Dunst-love or no, I can't help but think that the original French language track (if there is such a thing) would have been preferable to the English dub--alas, Columbia Tri-Star's DVD release of Kaena: The Prophecy doesn't feature a French language option. What it does provide is a supple, rich 1.85:1 anamorphic video transfer that faithfully translates the hastily-composited background and character animations. I'm guessing the picture looks as good as it can, and the Dolby Digital 5.1 sound is likewise fulsome and rangy. The opening explosion is mildly window-shaking, while every second of Farid Russlan's omnipresent score oozes from each speaker throughout--you decide if that's a good thing. A virtual interview with Kaena conducted in French is three-and-a-half minutes of an animated character pretending to answer the rote junket questions in a junket environment; elsewhere, a making-of doc (14 mins.) washes out as the standard behind-the-scenes piece made interesting by a few insights into the physical environment where the film found its life as well as a few of the pitfalls confronting animators. Yes, we've heard it all before (most notably within the extra features of Monsters Inc.), but it's not that painful to hear again. More interesting would have been a discussion of the English actors and whether, in fact, there was ever a full French-language version. A boatload of previews (Kaena, Cyborg 009, Memories, Metropolis, Mirror Mask, Steamboy, Tokyo Godfathers, and Everquest II) rounds out the disc.
The Lion King II: Simba's Pride's 1.74:1 anamorphic presentation (referred to as "1.66:1 family friendly widescreen" on the packaging) beats the previous incarnation's 1.66:1 non-anamorphic transfer by, if not a mile, then a kilometre or so. The THX-certified image is clean is the best I can say about it--though the colours are muted and the backgrounds are as lifeless as a Saturday morning cartoon's, that has a lot to do with artistic choices and little to do with DVD mastering. The 5.1 audio mix comes courtesy identical-sounding DD 5.1 and DTS options, the latter offering a little murmur at the high end that could just be my eardrum falling asleep. The track is surprisingly light in atmospherics, relegating most of its information to the front channels. Dialogue: clear. An option for pop-up factoids on Africa is playable during the film, as is an option that allows one to skip to each song selection (or play them all) with lyrics underneath to facilitate the looming insanity of bedraggled parents and long-suffering babysitters.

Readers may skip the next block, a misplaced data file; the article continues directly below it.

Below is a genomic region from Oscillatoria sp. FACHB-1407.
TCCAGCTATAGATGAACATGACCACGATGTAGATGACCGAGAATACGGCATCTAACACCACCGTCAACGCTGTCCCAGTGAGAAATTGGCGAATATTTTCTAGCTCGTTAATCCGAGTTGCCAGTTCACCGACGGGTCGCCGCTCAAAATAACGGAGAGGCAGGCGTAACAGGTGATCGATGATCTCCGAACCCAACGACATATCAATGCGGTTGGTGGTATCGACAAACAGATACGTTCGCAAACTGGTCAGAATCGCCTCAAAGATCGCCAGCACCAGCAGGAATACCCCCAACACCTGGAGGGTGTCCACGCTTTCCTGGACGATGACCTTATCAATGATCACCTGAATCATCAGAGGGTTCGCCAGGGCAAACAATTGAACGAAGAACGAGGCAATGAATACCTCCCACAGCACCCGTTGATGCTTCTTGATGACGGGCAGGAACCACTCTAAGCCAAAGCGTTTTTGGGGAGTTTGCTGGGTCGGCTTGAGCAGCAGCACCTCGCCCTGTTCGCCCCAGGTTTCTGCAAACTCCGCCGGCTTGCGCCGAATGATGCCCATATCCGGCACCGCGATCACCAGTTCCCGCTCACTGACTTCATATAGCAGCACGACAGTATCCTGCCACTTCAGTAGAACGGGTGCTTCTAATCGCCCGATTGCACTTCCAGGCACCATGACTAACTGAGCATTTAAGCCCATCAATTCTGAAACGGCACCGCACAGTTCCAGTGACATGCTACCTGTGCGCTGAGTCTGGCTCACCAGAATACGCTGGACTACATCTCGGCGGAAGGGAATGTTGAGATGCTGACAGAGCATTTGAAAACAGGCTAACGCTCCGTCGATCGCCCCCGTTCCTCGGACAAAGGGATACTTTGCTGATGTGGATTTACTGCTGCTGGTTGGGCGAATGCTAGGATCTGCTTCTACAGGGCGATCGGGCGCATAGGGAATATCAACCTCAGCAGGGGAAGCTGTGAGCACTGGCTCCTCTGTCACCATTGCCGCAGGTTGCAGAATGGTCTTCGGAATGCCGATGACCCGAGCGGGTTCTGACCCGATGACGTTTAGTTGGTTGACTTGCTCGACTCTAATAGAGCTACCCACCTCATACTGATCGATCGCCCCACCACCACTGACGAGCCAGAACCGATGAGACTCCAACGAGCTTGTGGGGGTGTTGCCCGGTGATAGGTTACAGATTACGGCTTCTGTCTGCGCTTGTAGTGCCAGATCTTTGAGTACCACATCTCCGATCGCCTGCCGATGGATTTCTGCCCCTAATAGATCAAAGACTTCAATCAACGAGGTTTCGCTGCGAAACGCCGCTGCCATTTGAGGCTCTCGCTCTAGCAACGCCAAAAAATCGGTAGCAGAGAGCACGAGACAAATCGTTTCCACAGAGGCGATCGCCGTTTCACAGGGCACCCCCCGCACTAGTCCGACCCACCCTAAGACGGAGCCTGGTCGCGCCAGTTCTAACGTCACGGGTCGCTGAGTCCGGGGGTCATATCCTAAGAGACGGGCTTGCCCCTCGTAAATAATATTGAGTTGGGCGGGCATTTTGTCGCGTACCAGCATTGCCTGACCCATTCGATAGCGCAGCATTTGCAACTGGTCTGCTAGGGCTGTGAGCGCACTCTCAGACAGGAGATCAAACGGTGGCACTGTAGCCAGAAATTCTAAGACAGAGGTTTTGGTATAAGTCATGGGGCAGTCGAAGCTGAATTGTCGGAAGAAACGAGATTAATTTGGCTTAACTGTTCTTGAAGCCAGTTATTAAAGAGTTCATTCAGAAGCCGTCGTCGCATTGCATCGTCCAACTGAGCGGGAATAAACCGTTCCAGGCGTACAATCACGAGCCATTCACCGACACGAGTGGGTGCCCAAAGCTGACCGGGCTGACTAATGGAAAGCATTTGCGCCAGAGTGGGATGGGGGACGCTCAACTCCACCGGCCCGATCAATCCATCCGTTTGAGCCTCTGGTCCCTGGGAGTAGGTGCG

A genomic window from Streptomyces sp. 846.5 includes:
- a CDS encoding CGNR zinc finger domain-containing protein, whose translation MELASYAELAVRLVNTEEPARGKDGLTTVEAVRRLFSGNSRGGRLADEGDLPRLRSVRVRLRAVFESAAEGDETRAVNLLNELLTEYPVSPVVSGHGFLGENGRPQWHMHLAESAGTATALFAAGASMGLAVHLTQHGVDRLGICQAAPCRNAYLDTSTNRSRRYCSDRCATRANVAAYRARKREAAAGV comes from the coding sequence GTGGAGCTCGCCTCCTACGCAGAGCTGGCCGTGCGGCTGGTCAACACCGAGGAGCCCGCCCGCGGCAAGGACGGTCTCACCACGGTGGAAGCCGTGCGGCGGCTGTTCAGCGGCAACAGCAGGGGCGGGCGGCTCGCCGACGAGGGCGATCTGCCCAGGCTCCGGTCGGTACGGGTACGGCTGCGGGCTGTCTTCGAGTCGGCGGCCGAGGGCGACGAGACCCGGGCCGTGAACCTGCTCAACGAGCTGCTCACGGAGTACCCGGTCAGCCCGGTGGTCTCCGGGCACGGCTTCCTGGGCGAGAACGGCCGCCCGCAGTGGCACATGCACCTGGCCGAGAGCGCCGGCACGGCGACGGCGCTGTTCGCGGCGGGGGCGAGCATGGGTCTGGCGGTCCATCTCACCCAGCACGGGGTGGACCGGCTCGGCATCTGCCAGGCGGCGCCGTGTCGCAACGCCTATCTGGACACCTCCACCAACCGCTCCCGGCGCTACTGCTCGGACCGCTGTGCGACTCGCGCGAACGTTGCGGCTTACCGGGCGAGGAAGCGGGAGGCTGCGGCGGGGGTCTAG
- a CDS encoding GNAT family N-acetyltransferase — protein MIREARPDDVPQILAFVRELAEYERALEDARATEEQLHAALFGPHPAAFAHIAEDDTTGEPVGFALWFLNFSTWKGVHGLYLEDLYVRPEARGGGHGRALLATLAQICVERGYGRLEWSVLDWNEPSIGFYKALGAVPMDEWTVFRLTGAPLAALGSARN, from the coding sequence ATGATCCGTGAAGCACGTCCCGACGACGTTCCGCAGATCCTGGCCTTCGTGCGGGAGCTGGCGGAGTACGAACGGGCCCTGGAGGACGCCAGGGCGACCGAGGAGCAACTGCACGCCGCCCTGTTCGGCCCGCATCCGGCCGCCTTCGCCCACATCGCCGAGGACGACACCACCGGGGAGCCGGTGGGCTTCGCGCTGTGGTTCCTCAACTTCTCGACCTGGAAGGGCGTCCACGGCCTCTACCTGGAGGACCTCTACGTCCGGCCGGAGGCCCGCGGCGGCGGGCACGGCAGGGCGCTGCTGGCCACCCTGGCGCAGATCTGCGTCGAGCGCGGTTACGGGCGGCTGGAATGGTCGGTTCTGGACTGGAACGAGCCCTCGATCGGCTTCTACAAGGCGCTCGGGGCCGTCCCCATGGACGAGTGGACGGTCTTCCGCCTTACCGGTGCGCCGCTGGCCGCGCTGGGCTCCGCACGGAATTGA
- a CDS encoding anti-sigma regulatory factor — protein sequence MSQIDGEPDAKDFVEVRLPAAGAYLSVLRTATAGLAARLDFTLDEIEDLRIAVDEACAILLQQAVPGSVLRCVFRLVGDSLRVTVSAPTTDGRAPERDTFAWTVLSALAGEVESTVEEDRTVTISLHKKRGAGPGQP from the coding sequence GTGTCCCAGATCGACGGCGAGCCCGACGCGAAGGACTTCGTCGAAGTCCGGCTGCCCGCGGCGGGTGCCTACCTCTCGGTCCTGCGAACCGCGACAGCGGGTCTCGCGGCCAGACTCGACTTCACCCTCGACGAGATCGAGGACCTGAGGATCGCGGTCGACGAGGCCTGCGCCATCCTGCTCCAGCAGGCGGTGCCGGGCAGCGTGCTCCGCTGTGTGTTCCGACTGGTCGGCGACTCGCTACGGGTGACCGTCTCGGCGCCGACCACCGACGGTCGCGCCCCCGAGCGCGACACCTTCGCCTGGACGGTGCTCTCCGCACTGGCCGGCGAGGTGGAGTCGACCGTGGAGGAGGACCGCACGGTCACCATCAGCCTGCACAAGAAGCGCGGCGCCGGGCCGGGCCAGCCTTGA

Disc Two is where to find all the alleged goodies of this "Special Edition." The festivities start off with a music video for "Love Will Find a Way"--performed by people named Heather Headley and Kenny Lattimore--that doesn't make any sense to me, in context of the film or out. An option for "Games and Activities" reveals three action-packed fun-bombs, the first of which is "Timon and Pumbaa's Virtual Safari 2.0," a P.O.V. walk through a badly-animated CGI Africa narrated by the titular characters that just goes on and on. Occasionally, you'll be offered the choice of direction to lead the story--I got sick of it after five minutes or so of noodling around. (Your kids, fair warning, may not get sick of it at all.) "Prideland Games" teaches shapes, and Rafiki's challenge has the character offer a variation on Three Card Monte. "Backstage Disney" provides another series of options: "Find Out Why" gives reasons for natural phenomena like thunder & lighting, sneezing, pandas not living in the desert, wind, and airplane flight; "Lots About Lions"(3 mins.) is exactly what it advertises; and "Proud of Simba's Pride" (7 mins.) is the standard making-of doc with cast/crew interviews and clips from the flick. Most interesting is one of the producers arguing that these cast-off dtv Disney flicks are for the benefit of the kids.
Finally, an "All New Animated Short" called One By One (6 mins.) represents what I'd imagine the opening ceremonies of a Tanzania-held Olympics to look like: lots of kids chasing symbolic leaves and flying painted kites to traditional tunes jazzed-up and watered-down. Sigh. Originally published: September 20, 2004.
- Kaena: The Prophecy
91 minutes; PG-13; 1.85:1 (16x9-enhanced); English DD 5.1; CC; English subtitles; DVD-9; Region One; Columbia TriStar
- The Lion King II: Simba's Pride
81 minutes; G; 1.66:1 (16x9-enhanced); English DD 5.1, English DTS 5.1, French DD 5.1, Spanish DD 5.1; CC; French, Spanish subtitles; DVD-9 + DVD-5; Region One; Disney